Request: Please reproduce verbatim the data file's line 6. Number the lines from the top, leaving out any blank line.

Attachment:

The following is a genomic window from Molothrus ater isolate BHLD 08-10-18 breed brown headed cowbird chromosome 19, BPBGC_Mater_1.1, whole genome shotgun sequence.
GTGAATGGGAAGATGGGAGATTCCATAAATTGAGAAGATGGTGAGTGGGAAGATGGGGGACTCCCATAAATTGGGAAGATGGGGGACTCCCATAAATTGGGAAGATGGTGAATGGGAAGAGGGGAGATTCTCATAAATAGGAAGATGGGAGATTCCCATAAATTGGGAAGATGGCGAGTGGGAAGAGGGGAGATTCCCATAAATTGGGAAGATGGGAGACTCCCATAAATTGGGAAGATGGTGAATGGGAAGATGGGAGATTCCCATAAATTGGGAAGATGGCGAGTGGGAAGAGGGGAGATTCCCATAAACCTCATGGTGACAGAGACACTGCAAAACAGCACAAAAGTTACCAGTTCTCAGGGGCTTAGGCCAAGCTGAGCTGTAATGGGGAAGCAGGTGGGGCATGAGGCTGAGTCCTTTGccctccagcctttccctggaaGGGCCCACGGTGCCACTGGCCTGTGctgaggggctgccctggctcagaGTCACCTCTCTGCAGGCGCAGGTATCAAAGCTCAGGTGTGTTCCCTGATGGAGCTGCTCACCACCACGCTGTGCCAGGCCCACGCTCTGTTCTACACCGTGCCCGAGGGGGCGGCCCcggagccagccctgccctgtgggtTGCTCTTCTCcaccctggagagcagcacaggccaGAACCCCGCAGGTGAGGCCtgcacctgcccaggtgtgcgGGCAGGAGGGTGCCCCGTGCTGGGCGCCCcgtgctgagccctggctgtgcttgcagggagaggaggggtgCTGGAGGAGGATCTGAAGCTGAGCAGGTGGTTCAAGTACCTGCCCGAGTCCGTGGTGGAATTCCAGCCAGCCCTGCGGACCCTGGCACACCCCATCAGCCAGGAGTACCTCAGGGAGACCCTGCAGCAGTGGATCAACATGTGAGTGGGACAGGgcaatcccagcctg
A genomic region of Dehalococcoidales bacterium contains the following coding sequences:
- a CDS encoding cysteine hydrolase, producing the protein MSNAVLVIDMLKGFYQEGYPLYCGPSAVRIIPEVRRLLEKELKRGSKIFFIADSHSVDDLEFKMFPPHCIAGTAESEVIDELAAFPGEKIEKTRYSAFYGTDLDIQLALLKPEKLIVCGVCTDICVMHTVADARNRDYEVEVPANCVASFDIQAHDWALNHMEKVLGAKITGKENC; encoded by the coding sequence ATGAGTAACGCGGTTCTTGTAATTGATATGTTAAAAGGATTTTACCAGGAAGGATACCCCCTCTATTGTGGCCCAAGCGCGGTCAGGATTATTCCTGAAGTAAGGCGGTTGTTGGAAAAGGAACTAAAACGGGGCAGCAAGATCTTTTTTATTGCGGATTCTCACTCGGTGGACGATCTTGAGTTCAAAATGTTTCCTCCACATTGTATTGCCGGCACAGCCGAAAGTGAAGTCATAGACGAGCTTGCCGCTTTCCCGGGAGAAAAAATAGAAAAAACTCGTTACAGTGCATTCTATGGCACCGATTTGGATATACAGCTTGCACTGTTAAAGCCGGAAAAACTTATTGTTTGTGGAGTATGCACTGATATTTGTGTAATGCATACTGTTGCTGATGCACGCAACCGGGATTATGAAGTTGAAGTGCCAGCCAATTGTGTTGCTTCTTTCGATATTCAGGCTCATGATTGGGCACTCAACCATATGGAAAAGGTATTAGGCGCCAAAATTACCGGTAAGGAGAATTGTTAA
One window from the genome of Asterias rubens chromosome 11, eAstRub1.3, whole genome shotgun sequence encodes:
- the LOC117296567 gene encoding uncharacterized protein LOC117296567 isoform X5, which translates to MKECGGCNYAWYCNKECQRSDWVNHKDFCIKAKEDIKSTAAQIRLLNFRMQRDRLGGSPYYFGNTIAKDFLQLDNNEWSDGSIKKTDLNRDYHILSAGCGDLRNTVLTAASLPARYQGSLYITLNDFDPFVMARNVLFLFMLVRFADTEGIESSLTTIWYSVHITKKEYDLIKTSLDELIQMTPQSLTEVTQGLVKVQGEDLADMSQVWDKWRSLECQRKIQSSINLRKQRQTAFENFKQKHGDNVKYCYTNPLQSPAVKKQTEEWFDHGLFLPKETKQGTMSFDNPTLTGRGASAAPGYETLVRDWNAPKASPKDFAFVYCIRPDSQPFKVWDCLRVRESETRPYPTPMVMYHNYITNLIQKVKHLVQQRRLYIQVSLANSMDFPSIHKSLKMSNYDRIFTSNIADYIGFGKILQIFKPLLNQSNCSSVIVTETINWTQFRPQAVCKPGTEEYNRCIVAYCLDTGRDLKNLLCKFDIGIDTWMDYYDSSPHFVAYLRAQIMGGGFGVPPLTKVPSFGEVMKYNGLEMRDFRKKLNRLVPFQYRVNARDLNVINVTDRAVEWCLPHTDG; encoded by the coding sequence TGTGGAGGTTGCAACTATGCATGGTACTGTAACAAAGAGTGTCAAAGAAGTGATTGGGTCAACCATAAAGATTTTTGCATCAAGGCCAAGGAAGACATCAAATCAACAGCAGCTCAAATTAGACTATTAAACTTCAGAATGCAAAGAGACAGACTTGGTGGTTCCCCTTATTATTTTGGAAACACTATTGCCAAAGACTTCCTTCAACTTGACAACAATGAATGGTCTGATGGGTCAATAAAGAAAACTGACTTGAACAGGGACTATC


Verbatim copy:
- the LOC117296567 gene encoding uncharacterized protein LOC117296567 isoform X5, which translates to MKECGGCNYAWYCNKECQRSDWVNHKDFCIKAKEDIKSTAAQIRLLNFRMQRDRLGGSPYYFGNTIAKDFLQLDNNEWSDGSIKKTDLNRDYHILSAGCGDLRNTVLTAASLPARYQGSLYITLNDFDPFVMARNVLFLFMLVRFADTEGIESSLTTIWYSVHITKKEYDLIKTSLDELIQMTPQSLTEVTQGLVKVQGEDLADMSQVWDKWRSLECQRKIQSSINLRKQRQTAFENFKQKHGDNVKYCYTNPLQSPAVKKQTEEWFDHGLFLPKETKQGTMSFDNPTLTGRGASAAPGYETLVRDWNAPKASPKDFAFVYCIRPDSQPFKVWDCLRVRESETRPYPTPMVMYHNYITNLIQKVKHLVQQRRLYIQVSLANSMDFPSIHKSLKMSNYDRIFTSNIADYIGFGKILQIFKPLLNQSNCSSVIVTETINWTQFRPQAVCKPGTEEYNRCIVAYCLDTGRDLKNLLCKFDIGIDTWMDYYDSSPHFVAYLRAQIMGGGFGVPPLTKVPSFGEVMKYNGLEMRDFRKKLNRLVPFQYRVNARDLNVINVTDRAVEWCLPHTDG; encoded by the coding sequence TGTGGAGGTTGCAACTATGCATGGTACTGTAACAAAGAGTGTCAAAGAAGTGATTGGGTCAACCATAAAGATTTTTGCATCAAGGCCAAGGAAGACATCAAATCAACAGCAGCTCAAATTAGACTATTAAACTTCAGAATGCAAAGAGACAGACTTGGTGGTTCCCCTTATTATTTTGGAAACACTATTGCCAAAGACTTCCTTCAACTTGACAACAATGAATGGTCTGATGGGTCAATAAAGAAAACTGACTTGAACAGGGACTATC